There was something we noticed many people we met on Maui had in common. They had gone to Maui on vacation, fallen in love with the island and cancelled their return ticket. Several of the boat dives we went on had crews that were "formers". Here is how the captain introduced the crew - "This is Kate. She used to teach biology at Georgetown. She is in charge of the lunch counter on board and will be helping with the snorkel gear. This is Chris. He was a trader in Chicago. He is my first mate and is great at maneuvering the boat on rough water. This is Rachel. She was a housewife in San Jose who ran a catering business out of her home. She will be showing you how to use the underwater cameras and making a film of the trip. This is Frank. He was a neurosurgeon at the Mayo Clinic. He now keeps our bathrooms clean and functioning."
As I talked to these people, I found some had been here for a year, some for 5, some for longer. Most of them work several jobs, not always ones they like, just so they can stay on the island, go out on the water and enjoy the beautiful landscape. I asked,"Does anyone ever get tired of this paradise?" Most of them say it never gets old, but they will probably stay another year or so, then move back to the mainland and get on with their real life.
No, Mike and I aren't canceling our ticket home.
This has been an amazing vacation, but I don't want to see it as an escape from real life. I love my life - with all the ups and downs, joy and sorrow, excitement and mundaneness. I want to see this trip as part of my real life. A really amazing, stunningly beautiful, beyond thrilling part of my real life. That way I know I can fit it in again.
So we are done with all the dives. We went snorkeling one last time. It is time to check out of the hotel and hope the wet suits and swim suits don't mildew on the long trip home.
Quite a few of you have been asking about specifics. While so much of our experience was miraculous serendipity, there were also people who helped us with "I know a guy who knows a guy" information. Here are a few tidbits for those who don't want to rely on chance for a great experience in Maui.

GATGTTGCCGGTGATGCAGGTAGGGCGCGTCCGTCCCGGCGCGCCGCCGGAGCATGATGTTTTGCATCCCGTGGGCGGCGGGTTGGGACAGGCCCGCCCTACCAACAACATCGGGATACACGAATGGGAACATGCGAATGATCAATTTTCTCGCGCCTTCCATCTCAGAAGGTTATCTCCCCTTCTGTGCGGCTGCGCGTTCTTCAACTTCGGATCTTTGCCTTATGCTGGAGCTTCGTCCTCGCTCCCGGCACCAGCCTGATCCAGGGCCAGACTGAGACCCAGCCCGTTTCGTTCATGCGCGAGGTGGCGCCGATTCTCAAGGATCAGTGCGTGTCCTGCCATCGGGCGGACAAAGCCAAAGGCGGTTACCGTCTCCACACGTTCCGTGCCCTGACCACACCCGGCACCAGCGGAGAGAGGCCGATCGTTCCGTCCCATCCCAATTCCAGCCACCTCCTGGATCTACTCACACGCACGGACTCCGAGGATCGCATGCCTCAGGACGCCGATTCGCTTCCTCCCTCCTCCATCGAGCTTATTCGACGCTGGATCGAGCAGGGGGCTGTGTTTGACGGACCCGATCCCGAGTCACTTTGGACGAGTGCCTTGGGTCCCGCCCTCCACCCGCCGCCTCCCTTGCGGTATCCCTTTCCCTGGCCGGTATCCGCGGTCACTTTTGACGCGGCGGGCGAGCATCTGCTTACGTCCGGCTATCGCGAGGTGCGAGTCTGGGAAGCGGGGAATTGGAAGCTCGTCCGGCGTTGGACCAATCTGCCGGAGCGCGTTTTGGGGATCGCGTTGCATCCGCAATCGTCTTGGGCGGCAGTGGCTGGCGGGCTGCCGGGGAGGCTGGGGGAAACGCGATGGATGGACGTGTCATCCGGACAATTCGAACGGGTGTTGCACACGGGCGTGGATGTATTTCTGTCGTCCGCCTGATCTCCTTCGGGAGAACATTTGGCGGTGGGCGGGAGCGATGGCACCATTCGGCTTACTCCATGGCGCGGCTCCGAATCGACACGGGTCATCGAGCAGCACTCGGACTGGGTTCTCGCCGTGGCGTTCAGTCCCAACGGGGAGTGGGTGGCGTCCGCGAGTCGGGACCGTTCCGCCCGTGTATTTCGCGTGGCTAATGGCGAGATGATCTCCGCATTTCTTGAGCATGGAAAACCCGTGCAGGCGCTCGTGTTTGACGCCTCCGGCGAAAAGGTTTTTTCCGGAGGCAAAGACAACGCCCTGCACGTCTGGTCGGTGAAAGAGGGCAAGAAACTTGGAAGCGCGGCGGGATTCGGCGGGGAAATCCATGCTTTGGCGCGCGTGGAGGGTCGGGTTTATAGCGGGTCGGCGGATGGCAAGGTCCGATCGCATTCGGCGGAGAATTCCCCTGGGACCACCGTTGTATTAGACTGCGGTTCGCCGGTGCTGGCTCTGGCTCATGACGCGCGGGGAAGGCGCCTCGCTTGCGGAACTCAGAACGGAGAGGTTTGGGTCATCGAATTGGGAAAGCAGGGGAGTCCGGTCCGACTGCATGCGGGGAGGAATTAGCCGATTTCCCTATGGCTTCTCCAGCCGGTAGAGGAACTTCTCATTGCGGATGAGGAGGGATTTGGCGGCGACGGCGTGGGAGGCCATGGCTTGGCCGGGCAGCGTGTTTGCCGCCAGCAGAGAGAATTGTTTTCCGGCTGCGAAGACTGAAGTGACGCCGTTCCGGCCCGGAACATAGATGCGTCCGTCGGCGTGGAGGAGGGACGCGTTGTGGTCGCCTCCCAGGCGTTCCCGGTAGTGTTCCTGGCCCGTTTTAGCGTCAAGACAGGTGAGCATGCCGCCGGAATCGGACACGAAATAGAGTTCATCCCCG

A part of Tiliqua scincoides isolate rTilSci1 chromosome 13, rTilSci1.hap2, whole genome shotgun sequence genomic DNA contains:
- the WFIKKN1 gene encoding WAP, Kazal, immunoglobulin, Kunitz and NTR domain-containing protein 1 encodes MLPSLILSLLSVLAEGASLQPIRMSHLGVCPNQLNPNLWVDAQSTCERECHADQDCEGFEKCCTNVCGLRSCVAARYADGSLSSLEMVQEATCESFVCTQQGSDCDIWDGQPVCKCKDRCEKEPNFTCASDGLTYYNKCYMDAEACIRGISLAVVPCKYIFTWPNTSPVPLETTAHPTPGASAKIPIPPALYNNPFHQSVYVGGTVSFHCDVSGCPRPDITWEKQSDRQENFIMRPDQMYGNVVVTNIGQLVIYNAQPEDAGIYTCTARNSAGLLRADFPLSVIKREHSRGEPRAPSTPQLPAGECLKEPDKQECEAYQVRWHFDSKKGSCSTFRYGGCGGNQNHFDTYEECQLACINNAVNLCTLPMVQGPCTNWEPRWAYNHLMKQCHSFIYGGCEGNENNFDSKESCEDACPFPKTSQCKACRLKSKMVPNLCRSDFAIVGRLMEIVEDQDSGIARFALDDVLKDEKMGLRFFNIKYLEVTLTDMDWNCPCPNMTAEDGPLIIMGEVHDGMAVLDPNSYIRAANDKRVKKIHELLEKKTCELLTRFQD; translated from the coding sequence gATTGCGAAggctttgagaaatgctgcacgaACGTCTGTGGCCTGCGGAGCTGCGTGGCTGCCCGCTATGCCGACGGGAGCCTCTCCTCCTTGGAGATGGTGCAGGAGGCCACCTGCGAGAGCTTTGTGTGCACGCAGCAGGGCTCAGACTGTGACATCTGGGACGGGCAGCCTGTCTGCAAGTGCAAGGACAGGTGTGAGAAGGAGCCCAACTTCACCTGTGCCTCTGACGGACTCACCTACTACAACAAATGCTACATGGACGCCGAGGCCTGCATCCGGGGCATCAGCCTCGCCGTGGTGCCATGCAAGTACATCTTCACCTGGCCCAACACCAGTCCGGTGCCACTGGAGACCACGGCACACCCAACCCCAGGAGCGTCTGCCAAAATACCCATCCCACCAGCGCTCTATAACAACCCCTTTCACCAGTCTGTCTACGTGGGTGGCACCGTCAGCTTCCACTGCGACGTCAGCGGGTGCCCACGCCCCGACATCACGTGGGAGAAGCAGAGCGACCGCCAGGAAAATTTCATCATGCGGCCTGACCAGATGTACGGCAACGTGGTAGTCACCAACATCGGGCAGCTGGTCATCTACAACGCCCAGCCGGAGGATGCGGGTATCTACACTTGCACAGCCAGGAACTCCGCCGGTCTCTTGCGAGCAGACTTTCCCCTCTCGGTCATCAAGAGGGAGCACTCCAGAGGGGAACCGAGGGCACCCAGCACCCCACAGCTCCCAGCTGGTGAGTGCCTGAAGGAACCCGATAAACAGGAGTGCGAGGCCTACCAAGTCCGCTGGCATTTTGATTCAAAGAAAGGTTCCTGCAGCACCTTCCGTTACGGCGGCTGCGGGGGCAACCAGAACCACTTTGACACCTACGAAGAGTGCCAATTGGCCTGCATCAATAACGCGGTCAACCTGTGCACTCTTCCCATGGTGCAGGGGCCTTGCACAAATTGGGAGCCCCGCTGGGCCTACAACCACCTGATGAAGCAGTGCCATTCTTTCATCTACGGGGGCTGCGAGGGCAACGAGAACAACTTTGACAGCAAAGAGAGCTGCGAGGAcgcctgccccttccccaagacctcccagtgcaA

- The best time to go is March. The height of whale season. Photos and video can't come close to seeing them in person. And Todd the dive master wasn't kidding when he talked about the difference in whale song underwater when they are close. On Monday we did a shore dive at Black Coral reef. As we were gearing up we saw whales only 100 yards off shore, the closest ever. They were about 20 yards from the edge of the rock point where we were heading. By the time we got in the water and out there they were gone, but the whale song we heard while diving made my bones vibrate.
- Always talk with locals about the best places to dive, snorkel, hike, golf, eat, enjoy the sunset, whatever else you are interested in. Many activities don't have to cost money, or cost a lot of money. Also, once you have a referral for services that do cost, use the internet to check on specials. If you can't find someone who can say "I would do that again" or "I would go to that company again", don't waste your time and money.
-If you are going to pay to get there, set aside at least 10 days to stay there.